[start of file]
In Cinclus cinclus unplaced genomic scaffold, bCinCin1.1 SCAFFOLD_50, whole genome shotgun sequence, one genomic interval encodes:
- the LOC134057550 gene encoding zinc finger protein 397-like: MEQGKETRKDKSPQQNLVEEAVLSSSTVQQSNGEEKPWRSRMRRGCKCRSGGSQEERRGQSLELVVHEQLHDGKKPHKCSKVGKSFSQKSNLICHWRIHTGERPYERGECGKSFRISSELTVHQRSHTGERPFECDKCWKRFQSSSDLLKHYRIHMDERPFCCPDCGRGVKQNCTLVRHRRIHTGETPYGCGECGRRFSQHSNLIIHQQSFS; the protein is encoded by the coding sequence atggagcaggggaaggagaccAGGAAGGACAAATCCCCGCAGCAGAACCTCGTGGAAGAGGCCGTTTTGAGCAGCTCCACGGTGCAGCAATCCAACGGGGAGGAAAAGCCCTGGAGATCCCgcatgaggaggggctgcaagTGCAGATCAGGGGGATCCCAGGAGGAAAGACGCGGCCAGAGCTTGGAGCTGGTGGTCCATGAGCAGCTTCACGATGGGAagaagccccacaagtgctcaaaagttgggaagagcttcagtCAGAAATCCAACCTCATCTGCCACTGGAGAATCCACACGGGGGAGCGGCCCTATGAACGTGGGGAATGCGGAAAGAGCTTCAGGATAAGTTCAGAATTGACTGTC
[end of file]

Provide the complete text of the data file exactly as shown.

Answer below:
In Cinclus cinclus unplaced genomic scaffold, bCinCin1.1 SCAFFOLD_50, whole genome shotgun sequence, one genomic interval encodes:
- the LOC134057550 gene encoding zinc finger protein 397-like: MEQGKETRKDKSPQQNLVEEAVLSSSTVQQSNGEEKPWRSRMRRGCKCRSGGSQEERRGQSLELVVHEQLHDGKKPHKCSKVGKSFSQKSNLICHWRIHTGERPYERGECGKSFRISSELTVHQRSHTGERPFECDKCWKRFQSSSDLLKHYRIHMDERPFCCPDCGRGVKQNCTLVRHRRIHTGETPYGCGECGRRFSQHSNLIIHQQSFS; the protein is encoded by the coding sequence atggagcaggggaaggagaccAGGAAGGACAAATCCCCGCAGCAGAACCTCGTGGAAGAGGCCGTTTTGAGCAGCTCCACGGTGCAGCAATCCAACGGGGAGGAAAAGCCCTGGAGATCCCgcatgaggaggggctgcaagTGCAGATCAGGGGGATCCCAGGAGGAAAGACGCGGCCAGAGCTTGGAGCTGGTGGTCCATGAGCAGCTTCACGATGGGAagaagccccacaagtgctcaaaagttgggaagagcttcagtCAGAAATCCAACCTCATCTGCCACTGGAGAATCCACACGGGGGAGCGGCCCTATGAACGTGGGGAATGCGGAAAGAGCTTCAGGATAAGTTCAGAATTGACTGTC